• BBC: The mystery of mind control
• CfA: Scientists 'see' through cosmic dark ages
• May 3, 2004 | 11 p.m. ET
Mars questions answered: The months-long Mars rover missions are turning into an interplanetary juggling act. Even as Spirit and Opportunity continue to roll along on opposite sides of the Red Planet, the Mars science team has just sent in the first batch of research papers for eventual publication in the journal Science.
How long will the rovers last, and what will send them to their doom? Have they found fossil evidence of ancient life? What's on the horizon for Spirit and Opportunity? The project scientist for the rovers, Joy Crisp, answered these questions from MSNBC.com readers during an audio chat today. The questions came in response to our special report on "A Day in the Life of a Mars Rover."
For now, the rovers' missions have been extended until September, when the sun will come between Mars and Earth, temporarily cutting off communications. But Crisp said "it is possible that they could keep surviving beyond that."
Eventually, the rovers will fall prey to an electronic or mechanical breakdown — perhaps a busted antenna, or a drained battery or a robotic brain freeze brought on by the onset of Martian winter.
"The biggest problem that they face is the incredible temperature swings that they have to survive every day," Crisp said. "Right now, the temperature is swinging between about minus-130 Fahrenheit, to plus-1 Fahrenheit. It's very hard to design electronics that will withstand those kinds of temperature swings."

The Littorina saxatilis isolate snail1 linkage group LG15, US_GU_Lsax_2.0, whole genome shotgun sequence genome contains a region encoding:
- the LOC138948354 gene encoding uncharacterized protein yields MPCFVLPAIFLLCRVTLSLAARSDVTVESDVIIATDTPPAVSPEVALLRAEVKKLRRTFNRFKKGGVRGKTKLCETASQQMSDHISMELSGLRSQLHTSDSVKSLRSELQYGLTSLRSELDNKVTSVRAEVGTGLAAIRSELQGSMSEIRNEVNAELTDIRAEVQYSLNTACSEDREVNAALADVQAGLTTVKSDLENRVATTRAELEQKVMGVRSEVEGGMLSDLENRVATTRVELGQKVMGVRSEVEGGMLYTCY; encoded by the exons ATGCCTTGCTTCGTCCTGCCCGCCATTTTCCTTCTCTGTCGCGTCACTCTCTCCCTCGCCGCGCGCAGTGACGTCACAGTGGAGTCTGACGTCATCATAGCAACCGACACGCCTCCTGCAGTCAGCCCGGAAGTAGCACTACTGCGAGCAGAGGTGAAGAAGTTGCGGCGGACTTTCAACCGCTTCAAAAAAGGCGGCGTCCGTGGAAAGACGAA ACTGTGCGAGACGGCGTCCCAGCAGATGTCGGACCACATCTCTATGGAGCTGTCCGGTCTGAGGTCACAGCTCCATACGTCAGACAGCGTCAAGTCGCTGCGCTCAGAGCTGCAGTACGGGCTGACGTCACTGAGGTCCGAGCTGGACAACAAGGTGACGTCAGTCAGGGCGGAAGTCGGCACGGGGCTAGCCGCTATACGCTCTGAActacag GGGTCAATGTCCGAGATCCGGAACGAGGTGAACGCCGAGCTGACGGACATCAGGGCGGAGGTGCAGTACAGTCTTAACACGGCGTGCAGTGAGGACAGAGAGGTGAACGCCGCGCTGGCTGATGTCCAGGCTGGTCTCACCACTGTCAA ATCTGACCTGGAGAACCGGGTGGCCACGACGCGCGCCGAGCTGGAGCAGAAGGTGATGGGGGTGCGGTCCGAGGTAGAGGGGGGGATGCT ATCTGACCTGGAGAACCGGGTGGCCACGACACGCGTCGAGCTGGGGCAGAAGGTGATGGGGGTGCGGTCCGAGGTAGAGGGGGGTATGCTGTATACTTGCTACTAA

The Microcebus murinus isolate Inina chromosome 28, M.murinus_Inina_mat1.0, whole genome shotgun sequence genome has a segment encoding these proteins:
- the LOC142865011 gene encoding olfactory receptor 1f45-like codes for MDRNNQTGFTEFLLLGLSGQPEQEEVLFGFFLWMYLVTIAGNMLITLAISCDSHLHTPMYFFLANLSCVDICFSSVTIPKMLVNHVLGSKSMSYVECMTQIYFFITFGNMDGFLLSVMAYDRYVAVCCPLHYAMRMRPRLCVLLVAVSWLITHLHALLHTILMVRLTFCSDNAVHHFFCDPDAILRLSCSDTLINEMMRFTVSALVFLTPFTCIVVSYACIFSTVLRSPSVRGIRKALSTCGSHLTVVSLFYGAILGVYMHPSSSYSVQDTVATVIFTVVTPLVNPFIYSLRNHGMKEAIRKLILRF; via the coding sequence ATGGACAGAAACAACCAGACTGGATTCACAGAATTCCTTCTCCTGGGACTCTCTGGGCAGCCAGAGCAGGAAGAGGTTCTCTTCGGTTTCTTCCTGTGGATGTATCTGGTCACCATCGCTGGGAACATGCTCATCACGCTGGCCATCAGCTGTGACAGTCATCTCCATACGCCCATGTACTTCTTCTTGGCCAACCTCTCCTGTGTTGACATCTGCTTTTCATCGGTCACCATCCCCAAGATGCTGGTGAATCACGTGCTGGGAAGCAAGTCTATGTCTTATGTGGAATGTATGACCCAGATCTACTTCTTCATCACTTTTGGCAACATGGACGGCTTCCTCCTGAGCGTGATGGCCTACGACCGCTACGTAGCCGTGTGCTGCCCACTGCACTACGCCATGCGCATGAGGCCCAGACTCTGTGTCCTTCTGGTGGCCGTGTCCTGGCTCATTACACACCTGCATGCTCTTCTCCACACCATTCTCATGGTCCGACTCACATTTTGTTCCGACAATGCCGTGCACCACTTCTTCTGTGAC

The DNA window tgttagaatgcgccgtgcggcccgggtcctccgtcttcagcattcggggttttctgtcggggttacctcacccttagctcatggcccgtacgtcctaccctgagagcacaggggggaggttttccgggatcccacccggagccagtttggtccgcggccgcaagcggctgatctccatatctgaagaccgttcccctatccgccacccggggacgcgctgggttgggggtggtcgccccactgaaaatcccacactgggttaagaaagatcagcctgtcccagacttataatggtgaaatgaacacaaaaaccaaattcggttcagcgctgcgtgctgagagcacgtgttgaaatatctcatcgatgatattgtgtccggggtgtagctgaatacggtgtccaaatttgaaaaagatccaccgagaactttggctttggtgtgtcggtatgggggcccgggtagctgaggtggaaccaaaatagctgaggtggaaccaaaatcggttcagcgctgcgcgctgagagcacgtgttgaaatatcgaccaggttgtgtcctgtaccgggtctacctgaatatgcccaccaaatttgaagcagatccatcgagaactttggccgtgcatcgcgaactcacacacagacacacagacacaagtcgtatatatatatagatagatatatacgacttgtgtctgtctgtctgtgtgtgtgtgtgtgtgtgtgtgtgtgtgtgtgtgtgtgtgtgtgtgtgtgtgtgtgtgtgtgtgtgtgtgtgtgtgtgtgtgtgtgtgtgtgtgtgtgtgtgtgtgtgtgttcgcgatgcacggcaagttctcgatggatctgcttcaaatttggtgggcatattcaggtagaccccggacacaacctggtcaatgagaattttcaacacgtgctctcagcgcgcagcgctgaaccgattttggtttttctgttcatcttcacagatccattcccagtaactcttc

Rover project scientist Joy Crisp wears a necklace with gray hematite beads. Click on the image to learn more about the hematite's significance.
"Our mission was set up to look for potential ancient habitat," she said, "to read the record in the rocks, to figure out, ‘Was liquid water around?’ and ‘Were there environments in the past that would have been favorable for life and for preserving evidence of fossil life?’”
A serious search for the fossils themselves would have to be left to future missions, she said.
Every once in a while, an intriguing fossil-like squiggle may turn up on a microscopic image of Martian rock, and the "scientists do study these things hard," she said.